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Poll: How many lenders do you recommend?

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Australian Broker | 26 Oct 2011, 01:00 AM Agree 0
With NCCP now introduced, are brokers shopping from and recommending a wider range of 'not unsuitable' loans? How many lenders do you usually recommend? Have your say!
  • countrybroker | 12 Oct 2011, 11:09 AM Agree 0
    we recommend between 2 and 4 on an ongoing basis , we use up to 10 .Clients become really confused if you recommend beyond 4 , being regionally based brokers manty lenders have restriction s on where they will lend with considerration on postcodes and zoning.
  • Patrick | 14 Oct 2011, 03:33 PM Agree 0
    Can we get real here. For the majority of applicants almost all loans available are "not unsuitable" NCCP like most government protection rackets is just "sand in the gearbox".
  • bradq | 17 Oct 2011, 02:22 PM Agree 0
    I have around 8 lenders that I use more than others. The decision is then based on what is the best deal for the customer. I will ususally then walk through the decision with the customer on the best 2 or 3 options. I dont think NCCP has chnaged what or how I do this process... Its always been to find the best match for the customers needs, so 'not unsuitable' really is irrelevant.....
  • petert71 | 24 Oct 2011, 11:05 AM Agree 0
    Two lenders tend to stand out for the vanilla deals. Another 4 for the ones that don't quite fall in that box. Lenders are chosen based on a number of parameters but it all comes down to the best fit for the client. NCCP hasn't changed anything in my process, but it has increased the amount of paperwork.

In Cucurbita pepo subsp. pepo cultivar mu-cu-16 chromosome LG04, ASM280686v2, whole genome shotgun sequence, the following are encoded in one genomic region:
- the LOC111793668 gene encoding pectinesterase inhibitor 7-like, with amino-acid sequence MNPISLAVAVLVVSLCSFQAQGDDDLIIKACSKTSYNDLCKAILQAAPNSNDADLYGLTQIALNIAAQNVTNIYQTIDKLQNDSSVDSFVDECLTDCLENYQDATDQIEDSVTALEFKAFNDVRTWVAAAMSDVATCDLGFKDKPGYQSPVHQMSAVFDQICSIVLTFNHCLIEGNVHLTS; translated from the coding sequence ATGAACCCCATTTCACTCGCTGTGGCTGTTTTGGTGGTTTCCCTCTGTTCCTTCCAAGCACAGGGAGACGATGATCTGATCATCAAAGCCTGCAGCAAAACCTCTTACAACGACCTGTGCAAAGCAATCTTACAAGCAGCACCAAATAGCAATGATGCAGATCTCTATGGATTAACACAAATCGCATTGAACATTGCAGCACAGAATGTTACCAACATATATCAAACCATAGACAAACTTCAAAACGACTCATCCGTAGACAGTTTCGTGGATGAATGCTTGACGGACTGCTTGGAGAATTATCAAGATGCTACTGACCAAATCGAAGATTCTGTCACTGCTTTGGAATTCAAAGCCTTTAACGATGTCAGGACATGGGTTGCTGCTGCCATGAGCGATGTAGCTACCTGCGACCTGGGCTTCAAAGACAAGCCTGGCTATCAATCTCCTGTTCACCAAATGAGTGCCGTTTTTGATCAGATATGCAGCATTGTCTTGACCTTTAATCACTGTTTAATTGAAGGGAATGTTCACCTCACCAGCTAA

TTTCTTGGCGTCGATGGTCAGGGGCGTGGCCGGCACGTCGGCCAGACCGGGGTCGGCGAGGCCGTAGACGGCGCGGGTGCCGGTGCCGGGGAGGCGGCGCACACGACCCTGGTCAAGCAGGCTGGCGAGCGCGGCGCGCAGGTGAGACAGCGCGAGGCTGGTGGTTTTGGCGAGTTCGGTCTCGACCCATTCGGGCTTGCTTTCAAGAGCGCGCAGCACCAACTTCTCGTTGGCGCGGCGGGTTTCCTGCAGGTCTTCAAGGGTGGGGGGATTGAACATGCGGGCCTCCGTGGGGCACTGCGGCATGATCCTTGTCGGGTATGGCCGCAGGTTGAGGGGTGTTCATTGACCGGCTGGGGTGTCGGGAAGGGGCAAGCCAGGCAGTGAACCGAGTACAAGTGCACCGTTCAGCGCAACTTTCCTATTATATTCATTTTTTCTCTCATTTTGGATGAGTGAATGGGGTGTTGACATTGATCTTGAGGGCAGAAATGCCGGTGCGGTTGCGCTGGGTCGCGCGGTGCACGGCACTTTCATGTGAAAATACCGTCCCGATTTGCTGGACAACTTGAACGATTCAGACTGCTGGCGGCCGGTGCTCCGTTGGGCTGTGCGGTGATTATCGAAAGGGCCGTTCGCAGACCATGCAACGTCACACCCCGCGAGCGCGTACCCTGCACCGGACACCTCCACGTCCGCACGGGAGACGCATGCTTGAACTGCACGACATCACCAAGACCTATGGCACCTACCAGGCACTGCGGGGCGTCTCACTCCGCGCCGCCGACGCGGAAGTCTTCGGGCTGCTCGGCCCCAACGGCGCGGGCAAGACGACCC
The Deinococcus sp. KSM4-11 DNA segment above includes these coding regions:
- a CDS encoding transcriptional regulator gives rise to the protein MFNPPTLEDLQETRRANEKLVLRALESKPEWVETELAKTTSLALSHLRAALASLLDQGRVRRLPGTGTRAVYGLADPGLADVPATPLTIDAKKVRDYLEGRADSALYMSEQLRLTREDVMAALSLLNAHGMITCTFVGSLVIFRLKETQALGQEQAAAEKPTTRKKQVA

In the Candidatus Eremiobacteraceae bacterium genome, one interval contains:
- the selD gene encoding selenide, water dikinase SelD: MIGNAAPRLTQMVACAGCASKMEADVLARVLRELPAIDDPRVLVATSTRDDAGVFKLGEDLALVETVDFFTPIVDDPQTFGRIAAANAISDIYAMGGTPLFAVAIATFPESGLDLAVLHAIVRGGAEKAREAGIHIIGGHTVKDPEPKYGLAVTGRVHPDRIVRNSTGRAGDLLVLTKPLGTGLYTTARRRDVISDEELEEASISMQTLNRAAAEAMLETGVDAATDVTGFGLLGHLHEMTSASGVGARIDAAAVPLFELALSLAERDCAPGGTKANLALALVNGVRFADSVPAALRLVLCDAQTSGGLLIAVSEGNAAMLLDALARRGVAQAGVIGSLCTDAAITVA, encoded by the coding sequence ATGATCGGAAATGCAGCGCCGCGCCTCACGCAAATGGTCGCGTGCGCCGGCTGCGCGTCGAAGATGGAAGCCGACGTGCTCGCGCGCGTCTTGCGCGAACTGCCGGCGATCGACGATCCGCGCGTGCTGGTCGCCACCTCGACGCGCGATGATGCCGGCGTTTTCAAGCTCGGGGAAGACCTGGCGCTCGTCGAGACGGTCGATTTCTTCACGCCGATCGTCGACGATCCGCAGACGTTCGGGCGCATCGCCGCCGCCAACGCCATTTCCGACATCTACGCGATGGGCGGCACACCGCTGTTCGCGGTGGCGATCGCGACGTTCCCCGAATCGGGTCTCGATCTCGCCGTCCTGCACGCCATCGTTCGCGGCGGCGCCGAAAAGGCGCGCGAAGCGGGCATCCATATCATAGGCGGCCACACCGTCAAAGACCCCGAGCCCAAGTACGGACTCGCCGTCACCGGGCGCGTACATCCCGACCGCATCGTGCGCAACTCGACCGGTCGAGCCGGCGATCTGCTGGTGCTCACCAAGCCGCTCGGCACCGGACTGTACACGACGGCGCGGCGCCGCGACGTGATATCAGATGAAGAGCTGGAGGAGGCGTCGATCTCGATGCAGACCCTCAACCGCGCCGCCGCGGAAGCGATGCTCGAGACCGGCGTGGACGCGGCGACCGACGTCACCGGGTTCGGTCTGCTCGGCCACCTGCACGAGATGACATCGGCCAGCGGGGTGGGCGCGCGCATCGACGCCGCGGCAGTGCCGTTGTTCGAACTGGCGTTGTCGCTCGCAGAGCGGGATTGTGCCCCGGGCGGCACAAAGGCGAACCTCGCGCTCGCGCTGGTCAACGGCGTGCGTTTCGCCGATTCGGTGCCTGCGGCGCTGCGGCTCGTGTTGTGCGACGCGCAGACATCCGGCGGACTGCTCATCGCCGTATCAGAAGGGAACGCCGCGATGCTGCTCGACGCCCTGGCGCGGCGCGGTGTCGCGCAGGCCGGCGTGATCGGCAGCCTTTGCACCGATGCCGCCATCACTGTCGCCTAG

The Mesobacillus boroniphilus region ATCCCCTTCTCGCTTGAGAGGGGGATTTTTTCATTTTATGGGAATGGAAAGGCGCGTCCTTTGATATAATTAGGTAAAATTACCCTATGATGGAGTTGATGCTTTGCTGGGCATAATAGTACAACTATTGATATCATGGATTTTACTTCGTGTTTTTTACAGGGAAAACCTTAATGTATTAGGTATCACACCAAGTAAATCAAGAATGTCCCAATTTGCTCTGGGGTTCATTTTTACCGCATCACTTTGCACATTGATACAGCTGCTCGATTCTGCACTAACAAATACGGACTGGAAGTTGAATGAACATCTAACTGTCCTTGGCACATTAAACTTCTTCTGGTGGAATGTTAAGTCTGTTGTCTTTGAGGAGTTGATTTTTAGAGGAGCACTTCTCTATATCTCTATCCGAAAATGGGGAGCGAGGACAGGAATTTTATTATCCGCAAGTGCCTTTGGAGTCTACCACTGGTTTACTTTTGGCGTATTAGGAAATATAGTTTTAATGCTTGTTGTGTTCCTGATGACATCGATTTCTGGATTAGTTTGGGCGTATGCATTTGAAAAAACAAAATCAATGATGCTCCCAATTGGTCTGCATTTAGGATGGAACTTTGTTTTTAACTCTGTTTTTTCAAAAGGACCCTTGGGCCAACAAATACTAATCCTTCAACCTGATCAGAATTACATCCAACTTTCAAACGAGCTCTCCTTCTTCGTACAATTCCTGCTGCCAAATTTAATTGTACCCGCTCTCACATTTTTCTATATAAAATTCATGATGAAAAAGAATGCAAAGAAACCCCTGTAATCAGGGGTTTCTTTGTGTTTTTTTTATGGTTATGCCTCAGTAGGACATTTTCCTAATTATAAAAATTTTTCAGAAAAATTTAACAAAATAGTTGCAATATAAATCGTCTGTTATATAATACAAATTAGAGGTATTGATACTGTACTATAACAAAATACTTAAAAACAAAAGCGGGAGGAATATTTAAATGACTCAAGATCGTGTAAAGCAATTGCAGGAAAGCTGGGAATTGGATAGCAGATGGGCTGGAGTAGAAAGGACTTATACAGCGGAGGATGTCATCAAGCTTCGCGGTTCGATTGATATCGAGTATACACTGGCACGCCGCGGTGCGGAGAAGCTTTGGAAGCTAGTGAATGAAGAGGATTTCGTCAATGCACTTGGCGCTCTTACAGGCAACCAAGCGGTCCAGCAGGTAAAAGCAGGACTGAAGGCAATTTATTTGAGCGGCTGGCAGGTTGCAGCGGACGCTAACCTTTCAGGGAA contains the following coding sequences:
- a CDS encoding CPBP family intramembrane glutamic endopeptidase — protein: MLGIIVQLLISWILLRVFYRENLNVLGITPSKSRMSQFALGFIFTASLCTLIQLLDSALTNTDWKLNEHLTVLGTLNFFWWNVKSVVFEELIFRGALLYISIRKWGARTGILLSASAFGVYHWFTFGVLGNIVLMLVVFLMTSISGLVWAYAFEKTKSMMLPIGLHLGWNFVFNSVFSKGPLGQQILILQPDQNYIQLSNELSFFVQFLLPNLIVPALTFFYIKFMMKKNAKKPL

• countrybroker | 25 Oct 2011, 10:45 AM Agree 0
    in Relation to the refund model , it never had a future and never will , brokers cannot live on thin air.
  • oldBroker | 26 Oct 2011, 11:51 AM Agree 0
    The refunds to the client are harming the entire industry. The commissions are between the broker and lender, and have really nothing to do with the client (since the client is not out-of-pocket at all) and thus the client should not be involved in commissions. In addition, the message to the client is that the broker is overpaid, which is very dangerous for the industry. Nope, the whole model is silly and harmful.
  • JB | 26 Oct 2011, 12:14 PM Agree 0
    Absolutely no way, totally flawed model always destined to send the wrong message to both clients and lenders
  • Terence Stevens | 26 Oct 2011, 01:50 PM Agree 0
    totoally not viable. to servive u need to be profitable. you dont see mark Bouris or john Symonds refunding their profit. and the banks definatley wouldn't entertain such an idea. Socialist governments are trying their best to make every financial service to the public cost free but then again the soviet Union did fall in a heap also. profitability is a good thing
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